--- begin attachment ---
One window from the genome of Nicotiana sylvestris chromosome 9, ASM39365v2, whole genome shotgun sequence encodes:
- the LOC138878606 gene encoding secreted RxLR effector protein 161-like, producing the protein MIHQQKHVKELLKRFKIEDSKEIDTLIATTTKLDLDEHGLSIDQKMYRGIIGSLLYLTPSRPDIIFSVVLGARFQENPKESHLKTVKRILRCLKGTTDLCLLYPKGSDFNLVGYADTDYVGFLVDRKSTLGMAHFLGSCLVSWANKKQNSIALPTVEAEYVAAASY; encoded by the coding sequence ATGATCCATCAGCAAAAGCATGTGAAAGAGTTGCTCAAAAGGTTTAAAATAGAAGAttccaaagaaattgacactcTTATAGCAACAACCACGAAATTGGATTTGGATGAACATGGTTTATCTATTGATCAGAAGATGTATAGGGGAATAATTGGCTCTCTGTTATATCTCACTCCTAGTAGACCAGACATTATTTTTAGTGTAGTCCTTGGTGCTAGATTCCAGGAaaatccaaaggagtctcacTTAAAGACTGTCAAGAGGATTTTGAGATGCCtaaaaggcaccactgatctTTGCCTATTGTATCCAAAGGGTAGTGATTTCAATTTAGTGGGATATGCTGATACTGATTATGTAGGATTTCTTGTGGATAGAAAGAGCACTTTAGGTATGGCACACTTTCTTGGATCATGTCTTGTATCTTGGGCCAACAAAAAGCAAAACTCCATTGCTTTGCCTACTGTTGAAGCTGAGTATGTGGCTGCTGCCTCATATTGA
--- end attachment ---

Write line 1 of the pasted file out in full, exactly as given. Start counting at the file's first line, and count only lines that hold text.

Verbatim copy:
One window from the genome of Nicotiana sylvestris chromosome 9, ASM39365v2, whole genome shotgun sequence encodes: